Most of these HPC supercomputers are assembled from large arrays of commodity processors, RAM, disk drives, etc. So, these new smarter and more efficient CPU chips are finding their way into our new supercomputers. At this point you can probably guess what the problem is. The current parallelization of these "grid" types of problems presumes that all of the partial results will come back in a timely fashion. So, even though you've broken the problem into a huge number of smaller problems the slowest process time for one of those smaller arrays will govern the loop time over the next cycle for the reassembled huge array. Let's do a thought experiment: imagine we have 10,000 chunks to process and most of them are done in 1 ms, but one of them takes 2 ms. Then 9999 chunk/processes will be waiting for that one slow process before they can completely reassemble the new result array. If all of the chunks were processed in 1 ms then that loop cycle would take 10,000×1 ms (10 seconds) of total processor availability and would complete in 1 ms. If one of the processes took 2 ms and the other processes had to wait for it then that loop cycle would take 10,000×2 ms (20 seconds) of total processor availability and it would complete in 2 ms. In the first case the supercomputer would be 10,000 times faster than a single CPU and in the second case it would only be 5000 times faster than a single CPU. Half of the processing potential of the computer would be lost because a single process needed to slow down. Just imagine if it took 4ms or 5ms.
Before everyone blasts me with comments, I know that I have simplified the description of the processing costs by ignoring the marshaling overhead, the details of data set decomposition (usually octrees for weather simulations). But the problem is quite real. Until recently most CPU chips could be set up to disable the newfangled DVSF. And most supercomputer builders did just that to solve the problem. Because these chips will overheat if they run at sprint speed all the time, the designers' only option is to reduce the clock frequency to a safe speed and boost the cooling efficiency of the physical chips. And so these new HPC computers gain predictability in processing latency at the expense of attaining their maximum processing speed.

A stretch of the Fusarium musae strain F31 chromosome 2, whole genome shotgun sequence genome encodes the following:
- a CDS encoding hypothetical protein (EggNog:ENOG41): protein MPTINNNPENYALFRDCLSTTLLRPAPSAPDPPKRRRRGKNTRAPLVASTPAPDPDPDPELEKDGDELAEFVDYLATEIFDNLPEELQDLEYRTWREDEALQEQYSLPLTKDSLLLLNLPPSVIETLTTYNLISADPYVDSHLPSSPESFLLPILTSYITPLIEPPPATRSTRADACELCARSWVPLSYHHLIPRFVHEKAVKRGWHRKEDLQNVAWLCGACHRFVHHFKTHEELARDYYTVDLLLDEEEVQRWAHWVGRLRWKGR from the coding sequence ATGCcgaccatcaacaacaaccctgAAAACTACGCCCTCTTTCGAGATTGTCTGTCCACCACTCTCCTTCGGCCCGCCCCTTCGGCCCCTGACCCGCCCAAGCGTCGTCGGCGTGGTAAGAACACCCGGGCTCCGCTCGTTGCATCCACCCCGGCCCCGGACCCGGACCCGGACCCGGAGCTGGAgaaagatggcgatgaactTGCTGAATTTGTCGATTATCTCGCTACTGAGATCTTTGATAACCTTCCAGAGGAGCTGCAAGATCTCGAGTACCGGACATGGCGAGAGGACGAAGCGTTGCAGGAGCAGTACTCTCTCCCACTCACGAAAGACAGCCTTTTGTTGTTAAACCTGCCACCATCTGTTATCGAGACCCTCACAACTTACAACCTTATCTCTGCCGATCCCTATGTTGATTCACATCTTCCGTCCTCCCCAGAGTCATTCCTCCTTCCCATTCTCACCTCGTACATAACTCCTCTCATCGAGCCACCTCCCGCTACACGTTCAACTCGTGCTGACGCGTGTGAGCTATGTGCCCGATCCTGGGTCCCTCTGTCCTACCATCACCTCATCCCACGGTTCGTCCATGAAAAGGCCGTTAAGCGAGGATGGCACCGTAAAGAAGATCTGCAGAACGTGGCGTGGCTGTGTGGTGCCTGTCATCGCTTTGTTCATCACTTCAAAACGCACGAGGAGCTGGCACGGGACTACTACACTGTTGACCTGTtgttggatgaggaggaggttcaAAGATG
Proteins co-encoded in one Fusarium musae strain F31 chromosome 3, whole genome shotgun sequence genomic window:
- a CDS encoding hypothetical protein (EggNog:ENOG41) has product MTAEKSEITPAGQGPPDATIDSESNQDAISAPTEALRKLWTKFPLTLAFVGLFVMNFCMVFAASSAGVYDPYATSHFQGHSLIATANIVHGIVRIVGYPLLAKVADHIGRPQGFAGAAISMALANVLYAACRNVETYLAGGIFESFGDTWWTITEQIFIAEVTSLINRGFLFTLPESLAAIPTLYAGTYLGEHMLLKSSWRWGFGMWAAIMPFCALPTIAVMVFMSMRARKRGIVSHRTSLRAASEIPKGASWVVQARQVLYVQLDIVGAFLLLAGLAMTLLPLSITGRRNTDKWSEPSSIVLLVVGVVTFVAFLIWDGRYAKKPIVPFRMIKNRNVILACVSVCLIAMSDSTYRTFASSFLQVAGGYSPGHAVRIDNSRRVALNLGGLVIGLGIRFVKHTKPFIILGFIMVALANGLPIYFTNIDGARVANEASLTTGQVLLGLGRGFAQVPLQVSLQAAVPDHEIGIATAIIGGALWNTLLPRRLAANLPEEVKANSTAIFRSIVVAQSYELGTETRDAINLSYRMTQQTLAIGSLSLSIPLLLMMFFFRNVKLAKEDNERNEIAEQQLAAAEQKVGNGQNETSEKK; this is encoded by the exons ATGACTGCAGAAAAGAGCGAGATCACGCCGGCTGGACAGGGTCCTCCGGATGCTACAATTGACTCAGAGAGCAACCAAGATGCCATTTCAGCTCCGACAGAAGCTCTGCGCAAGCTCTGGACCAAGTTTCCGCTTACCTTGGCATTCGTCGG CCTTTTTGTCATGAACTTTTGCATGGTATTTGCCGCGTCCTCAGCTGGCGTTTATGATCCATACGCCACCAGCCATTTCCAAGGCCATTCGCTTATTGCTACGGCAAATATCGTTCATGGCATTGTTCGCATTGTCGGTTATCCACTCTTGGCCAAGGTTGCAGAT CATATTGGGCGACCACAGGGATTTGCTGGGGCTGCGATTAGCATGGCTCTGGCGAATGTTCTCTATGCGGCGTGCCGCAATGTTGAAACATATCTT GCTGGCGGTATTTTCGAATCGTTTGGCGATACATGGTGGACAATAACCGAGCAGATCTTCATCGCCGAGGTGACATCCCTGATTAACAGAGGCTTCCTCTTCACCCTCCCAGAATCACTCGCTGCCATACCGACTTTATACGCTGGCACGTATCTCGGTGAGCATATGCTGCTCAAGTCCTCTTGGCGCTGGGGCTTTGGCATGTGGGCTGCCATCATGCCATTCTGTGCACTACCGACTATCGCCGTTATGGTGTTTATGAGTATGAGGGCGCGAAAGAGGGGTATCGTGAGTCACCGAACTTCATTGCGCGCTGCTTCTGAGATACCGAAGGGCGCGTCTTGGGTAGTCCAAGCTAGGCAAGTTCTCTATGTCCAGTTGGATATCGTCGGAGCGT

Some of the newer HPC development efforts are experimenting with what are essentially CPUs designed originally for the mobile environment. They are very efficient and inexpensive and have useful computational power, but they are also more autonomous in deciding how to maintain their efficiency. Therein lies the rub.
Probably the very best solution to this problem is to develop smarter parallel programs. Parallelization is, after all, in its infancy.
Conclusion: Better parallel programs are needed. So get to work (you know who you are)!